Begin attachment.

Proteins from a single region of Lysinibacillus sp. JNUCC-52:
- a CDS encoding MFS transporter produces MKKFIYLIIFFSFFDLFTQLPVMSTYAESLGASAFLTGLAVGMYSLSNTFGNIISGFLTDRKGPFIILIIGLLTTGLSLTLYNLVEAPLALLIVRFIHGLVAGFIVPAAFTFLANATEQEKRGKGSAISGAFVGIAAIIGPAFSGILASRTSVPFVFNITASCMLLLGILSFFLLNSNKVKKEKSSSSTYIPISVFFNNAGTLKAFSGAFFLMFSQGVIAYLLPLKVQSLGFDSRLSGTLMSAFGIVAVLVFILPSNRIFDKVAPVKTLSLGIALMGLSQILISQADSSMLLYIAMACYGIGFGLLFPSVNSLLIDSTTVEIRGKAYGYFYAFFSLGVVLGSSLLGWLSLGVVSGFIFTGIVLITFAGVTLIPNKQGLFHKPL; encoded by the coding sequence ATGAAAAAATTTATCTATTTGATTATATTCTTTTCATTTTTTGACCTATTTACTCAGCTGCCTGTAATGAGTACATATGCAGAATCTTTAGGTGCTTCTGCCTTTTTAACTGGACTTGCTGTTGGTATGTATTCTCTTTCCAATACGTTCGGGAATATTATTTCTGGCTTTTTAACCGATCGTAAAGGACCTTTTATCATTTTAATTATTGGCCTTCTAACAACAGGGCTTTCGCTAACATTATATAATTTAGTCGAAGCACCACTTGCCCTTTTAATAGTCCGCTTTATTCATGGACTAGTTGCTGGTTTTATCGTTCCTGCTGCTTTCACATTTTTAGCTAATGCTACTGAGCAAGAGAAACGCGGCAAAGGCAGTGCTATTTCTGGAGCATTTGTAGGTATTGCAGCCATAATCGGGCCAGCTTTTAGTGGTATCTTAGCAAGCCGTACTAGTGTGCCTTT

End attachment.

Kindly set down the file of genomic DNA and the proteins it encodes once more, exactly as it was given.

Proteins from a single region of Lysinibacillus sp. JNUCC-52:
- a CDS encoding MFS transporter produces MKKFIYLIIFFSFFDLFTQLPVMSTYAESLGASAFLTGLAVGMYSLSNTFGNIISGFLTDRKGPFIILIIGLLTTGLSLTLYNLVEAPLALLIVRFIHGLVAGFIVPAAFTFLANATEQEKRGKGSAISGAFVGIAAIIGPAFSGILASRTSVPFVFNITASCMLLLGILSFFLLNSNKVKKEKSSSSTYIPISVFFNNAGTLKAFSGAFFLMFSQGVIAYLLPLKVQSLGFDSRLSGTLMSAFGIVAVLVFILPSNRIFDKVAPVKTLSLGIALMGLSQILISQADSSMLLYIAMACYGIGFGLLFPSVNSLLIDSTTVEIRGKAYGYFYAFFSLGVVLGSSLLGWLSLGVVSGFIFTGIVLITFAGVTLIPNKQGLFHKPL; encoded by the coding sequence ATGAAAAAATTTATCTATTTGATTATATTCTTTTCATTTTTTGACCTATTTACTCAGCTGCCTGTAATGAGTACATATGCAGAATCTTTAGGTGCTTCTGCCTTTTTAACTGGACTTGCTGTTGGTATGTATTCTCTTTCCAATACGTTCGGGAATATTATTTCTGGCTTTTTAACCGATCGTAAAGGACCTTTTATCATTTTAATTATTGGCCTTCTAACAACAGGGCTTTCGCTAACATTATATAATTTAGTCGAAGCACCACTTGCCCTTTTAATAGTCCGCTTTATTCATGGACTAGTTGCTGGTTTTATCGTTCCTGCTGCTTTCACATTTTTAGCTAATGCTACTGAGCAAGAGAAACGCGGCAAAGGCAGTGCTATTTCTGGAGCATTTGTAGGTATTGCAGCCATAATCGGGCCAGCTTTTAGTGGTATCTTAGCAAGCCGTACTAGTGTGCCTTT